Territory War – Who should be injecting Botox?
Beauty Therapists Challenge IHAS Over Who Should be Allowed to Inject Botox & Dermal Fillers
Posted on 17/03/2011 by S Rani
This week we have seen well and truly laid down between the aesthetic (beauty) therapists and the medical fraternity (doctors, dentists and nurses) when it comes to who should and shouldn’t be allowed to inject the general public with cosmetic injectable products including dermal fillers and botulinum toxins. The debate has now been thrown wide open.
The Cosmetic Treatments and Injectables Association (CTIA), formed this month by its Chairman Molly Hanson-Steel, has openly set out to challenge the Independent Healthcare Advisory Services (IHAS) and its Treatments You Can Trust Register which excludes practitioners who aren’t doctors, dentists or registered nurses from its government backed quality assurance accreditation scheme for cosmetic injectable providers. The argument is a fair point But how will CTIA justify that non- professionals can do professionals’ job?
Plastic surgeons and dermatologists initially were concerned, (and some still are), with doctors from other specialities being involved in cosmetic injectables, and some doctors are not supportive of dentists or nurse prescribers using these treatments. There are also heated debates going on amongst nurses as to whether non-nurse prescribers should be involved in injectable cosmetics, with the NMC certainly not being supportive of non-independent nurse prescribers using prescription cosmetic injectables.
However, in recent years the debate has entered an entirely different level with some beauty therapists now trying to validate their claims to the use of a prescription medicine (botulinum toxin) and dermal fillers for cosmetic rejuvenation.
Speaking about the formation of CTIA, Molly Hanson-Steel said; “More and more bad press about injectable administrators is hitting the headlines because of malpractice and/or incompetent procedures by non- professionals. The wrong perception created among the consumers that the Cosmetic Industry Practitioners are the perpetrators of this bad practice when in reality this is not the truth. The CTIA intend/claim to provide a clear structure to raise safe practice and standards in the cosmetic injectables industry. We will promote quality assurance through inspection, training and external audit. Our procedures will result in promoting safer practices for the client and awareness of our sector to the public. We do not agree with a registration system without inspection”. Hence, an inspectorate body has also been set up known as the Cosmetic Dermal Botulinum & Fillers Inspectorate (cdBAFI). They state on their website that; “we do not feel that if you are a dentist, doctor or nurse that automatically enables you to perform this type of non-surgical cosmetic treatment at the exclusion of the cosmetic industry professionals practicing in this area. We want ALL practitioners inspected to enable the consumer a choice.”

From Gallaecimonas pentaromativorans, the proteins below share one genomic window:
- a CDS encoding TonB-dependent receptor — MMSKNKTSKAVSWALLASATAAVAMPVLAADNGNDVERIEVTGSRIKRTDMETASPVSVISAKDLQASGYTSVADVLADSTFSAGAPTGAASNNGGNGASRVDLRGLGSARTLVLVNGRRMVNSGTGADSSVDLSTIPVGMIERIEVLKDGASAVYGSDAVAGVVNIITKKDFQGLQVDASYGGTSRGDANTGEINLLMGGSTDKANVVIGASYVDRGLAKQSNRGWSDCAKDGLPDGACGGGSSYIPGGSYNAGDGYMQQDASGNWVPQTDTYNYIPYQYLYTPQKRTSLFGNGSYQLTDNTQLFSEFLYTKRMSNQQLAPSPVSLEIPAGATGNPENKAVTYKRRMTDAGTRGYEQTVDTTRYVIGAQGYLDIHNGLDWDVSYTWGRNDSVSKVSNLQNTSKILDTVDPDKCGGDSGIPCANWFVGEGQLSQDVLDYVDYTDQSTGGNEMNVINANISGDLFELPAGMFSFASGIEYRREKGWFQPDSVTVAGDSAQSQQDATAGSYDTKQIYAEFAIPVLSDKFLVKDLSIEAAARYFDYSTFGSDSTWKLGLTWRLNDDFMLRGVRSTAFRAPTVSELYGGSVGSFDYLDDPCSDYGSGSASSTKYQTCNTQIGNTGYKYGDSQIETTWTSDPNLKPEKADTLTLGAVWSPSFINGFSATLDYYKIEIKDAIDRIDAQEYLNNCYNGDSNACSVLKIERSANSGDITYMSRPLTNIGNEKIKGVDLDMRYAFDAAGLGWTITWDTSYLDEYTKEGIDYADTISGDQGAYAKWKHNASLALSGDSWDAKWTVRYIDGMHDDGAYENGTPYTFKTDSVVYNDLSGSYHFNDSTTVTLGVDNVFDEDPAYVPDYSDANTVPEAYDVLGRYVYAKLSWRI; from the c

Stuart Naisbett, Director of Inspection at cdBAFI also said recently; “We created the Inspectorate on behalf of the consumer…not the medical profession or the Cosmetic Industry. We are an independent Inspectorate that wants to assure the consumer that the injectables practitioner that they choose to perform their treatment has been inspected to the same industry standard.” CDBAFI are working with the CTIA to introduce new training standards for cosmetic injectables and also claim that they would be happy to also work with IHAS to introduce a generic standard for all. They intend to evaluate both the people and the organisations involved in the provision of cosmetic injectables.
To further highlight their cause, CTIA along with the British Association of Beauty Therapy & Cosmetology (BABTAC) and cdBAFI, formed a delegation to visit the Department of Health and meet with the current Health Minister, Simon Burns regarding the regulation of cosmetic injectable treatments. In particular they wanted to discuss the implied exclusion of beauty therapists and other cosmetic industry participants from practicing within this marketplace due to their exclusion from the IHAS shared regulation scheme, which was granted funds from the previous government for the development and promotion to the public of a register of accredited cosmetic injectable providers.
The delegation is said to have highlighted its concerns to the Minister about what they believe is an unlevel playing field in the area of non-surgical injectable beauty treatments.
Now we wait for the conclusion drawn by the various regulatory bodies in consultation with the health department.
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